Keeping warm is important to help prevent conditions such as hypothermia, bronchitis, chest infections and pneumonia. Vulnerable people such as the elderly, families on low incomes and people with long-term medical conditions are particularly at risk.
There are a number of things you can do to keep warm.
- Heat your home to at least 18oC (65oF)
- If you can’t heat all the rooms you sue, heat the living room during the day and your bedroom just before you go to bed.
- Fit draft proofing to seal any gaps around windows and doors
- Insulate your hot water cylinder and pipes
- If possible, try to move around at least once an hour. But remember to speak to your GP before starting any exercise plans.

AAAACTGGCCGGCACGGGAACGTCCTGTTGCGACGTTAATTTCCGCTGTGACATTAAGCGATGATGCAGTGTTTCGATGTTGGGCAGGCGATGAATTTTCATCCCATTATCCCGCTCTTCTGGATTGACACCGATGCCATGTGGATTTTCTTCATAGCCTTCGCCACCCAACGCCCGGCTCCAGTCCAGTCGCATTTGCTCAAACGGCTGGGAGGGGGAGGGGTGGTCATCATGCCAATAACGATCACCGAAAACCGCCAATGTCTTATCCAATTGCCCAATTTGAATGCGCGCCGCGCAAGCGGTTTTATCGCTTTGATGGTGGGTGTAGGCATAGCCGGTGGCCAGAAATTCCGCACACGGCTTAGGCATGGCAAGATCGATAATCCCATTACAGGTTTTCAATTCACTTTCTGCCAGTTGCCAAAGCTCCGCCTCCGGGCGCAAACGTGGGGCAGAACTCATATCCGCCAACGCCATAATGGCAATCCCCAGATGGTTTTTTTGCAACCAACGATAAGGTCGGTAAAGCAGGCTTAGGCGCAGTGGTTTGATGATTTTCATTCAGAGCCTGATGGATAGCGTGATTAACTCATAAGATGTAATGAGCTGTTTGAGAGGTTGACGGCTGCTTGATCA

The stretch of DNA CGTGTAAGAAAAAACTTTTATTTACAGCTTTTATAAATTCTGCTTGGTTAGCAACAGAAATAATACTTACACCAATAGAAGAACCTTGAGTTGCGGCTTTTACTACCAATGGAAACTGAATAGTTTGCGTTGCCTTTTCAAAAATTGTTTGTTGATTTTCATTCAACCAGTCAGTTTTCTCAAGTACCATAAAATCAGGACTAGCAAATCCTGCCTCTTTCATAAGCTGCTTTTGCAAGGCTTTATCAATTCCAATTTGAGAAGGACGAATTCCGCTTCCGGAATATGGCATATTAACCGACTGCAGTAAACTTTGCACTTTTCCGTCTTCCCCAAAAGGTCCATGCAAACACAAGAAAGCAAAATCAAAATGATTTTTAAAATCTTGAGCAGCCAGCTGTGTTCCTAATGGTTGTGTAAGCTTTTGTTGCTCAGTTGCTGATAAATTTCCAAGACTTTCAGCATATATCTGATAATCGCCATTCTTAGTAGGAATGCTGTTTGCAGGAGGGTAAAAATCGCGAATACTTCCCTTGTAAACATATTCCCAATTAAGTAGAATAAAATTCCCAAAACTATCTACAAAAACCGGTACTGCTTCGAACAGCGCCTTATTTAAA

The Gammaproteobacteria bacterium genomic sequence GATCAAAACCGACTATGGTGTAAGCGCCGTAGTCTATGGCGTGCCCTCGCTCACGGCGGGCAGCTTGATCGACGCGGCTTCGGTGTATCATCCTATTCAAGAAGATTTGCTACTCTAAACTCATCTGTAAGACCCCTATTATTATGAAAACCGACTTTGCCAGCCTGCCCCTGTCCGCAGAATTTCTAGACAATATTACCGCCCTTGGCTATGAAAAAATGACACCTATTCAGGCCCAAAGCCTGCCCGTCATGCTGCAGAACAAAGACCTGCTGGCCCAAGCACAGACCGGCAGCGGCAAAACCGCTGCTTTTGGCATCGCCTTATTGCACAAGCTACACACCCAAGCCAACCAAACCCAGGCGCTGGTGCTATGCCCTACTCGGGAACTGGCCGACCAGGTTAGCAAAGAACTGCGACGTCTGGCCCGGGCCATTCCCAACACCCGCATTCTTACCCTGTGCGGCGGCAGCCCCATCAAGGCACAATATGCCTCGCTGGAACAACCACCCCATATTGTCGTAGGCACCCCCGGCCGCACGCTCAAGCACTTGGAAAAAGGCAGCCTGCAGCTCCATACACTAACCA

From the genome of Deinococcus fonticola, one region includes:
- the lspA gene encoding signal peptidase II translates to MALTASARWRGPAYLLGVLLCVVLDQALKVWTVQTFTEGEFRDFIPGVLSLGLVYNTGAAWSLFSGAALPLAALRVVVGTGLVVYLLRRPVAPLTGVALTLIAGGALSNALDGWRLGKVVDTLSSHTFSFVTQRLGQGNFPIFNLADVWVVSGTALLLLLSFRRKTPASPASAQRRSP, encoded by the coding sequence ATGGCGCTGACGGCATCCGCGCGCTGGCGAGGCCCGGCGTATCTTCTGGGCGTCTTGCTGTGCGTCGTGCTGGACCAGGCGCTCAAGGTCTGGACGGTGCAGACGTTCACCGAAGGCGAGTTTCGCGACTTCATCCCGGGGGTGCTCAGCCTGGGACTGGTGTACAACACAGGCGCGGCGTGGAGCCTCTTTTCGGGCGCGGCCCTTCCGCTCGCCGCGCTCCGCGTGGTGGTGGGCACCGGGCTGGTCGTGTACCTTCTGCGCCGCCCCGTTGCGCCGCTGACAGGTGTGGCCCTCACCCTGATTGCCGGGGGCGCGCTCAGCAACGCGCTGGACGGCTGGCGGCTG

- Wear lots of thin layers: clothes made from cotton, wool or fleecy fibres are particularly good and maintain body heat
- Draw your curtains at dusks to help keep the heat inside your rooms – making sure that your radiators are not covered by curtains or furniture
- Make sure that your loft has at least 270mm (10-11 ins) of insulation. Any home with less than 100mm (4ins) should have it topped up.
- If you have cavity walls, make sure they are insulated.
- Eat well – food is a vital source of energy and it helps to keep your body warm. Eat regular hot meals and drinks for warmth.